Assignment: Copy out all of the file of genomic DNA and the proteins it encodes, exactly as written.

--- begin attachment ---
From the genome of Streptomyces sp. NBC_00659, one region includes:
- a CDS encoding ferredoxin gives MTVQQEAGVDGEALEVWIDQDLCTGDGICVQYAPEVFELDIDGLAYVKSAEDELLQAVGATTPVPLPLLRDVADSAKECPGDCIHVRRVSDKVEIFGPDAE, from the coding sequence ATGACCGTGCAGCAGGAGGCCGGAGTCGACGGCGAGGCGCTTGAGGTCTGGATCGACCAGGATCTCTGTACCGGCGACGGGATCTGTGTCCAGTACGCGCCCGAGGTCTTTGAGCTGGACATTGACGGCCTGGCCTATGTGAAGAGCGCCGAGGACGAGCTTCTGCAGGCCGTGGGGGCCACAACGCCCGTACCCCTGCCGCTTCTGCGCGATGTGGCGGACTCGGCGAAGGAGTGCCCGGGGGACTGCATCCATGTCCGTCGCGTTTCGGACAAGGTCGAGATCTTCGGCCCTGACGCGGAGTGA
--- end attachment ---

From the genome of Streptomyces sp. NBC_00659, one region includes:
- a CDS encoding ferredoxin gives MTVQQEAGVDGEALEVWIDQDLCTGDGICVQYAPEVFELDIDGLAYVKSAEDELLQAVGATTPVPLPLLRDVADSAKECPGDCIHVRRVSDKVEIFGPDAE, from the coding sequence ATGACCGTGCAGCAGGAGGCCGGAGTCGACGGCGAGGCGCTTGAGGTCTGGATCGACCAGGATCTCTGTACCGGCGACGGGATCTGTGTCCAGTACGCGCCCGAGGTCTTTGAGCTGGACATTGACGGCCTGGCCTATGTGAAGAGCGCCGAGGACGAGCTTCTGCAGGCCGTGGGGGCCACAACGCCCGTACCCCTGCCGCTTCTGCGCGATGTGGCGGACTCGGCGAAGGAGTGCCCGGGGGACTGCATCCATGTCCGTCGCGTTTCGGACAAGGTCGAGATCTTCGGCCCTGACGCGGAGTGA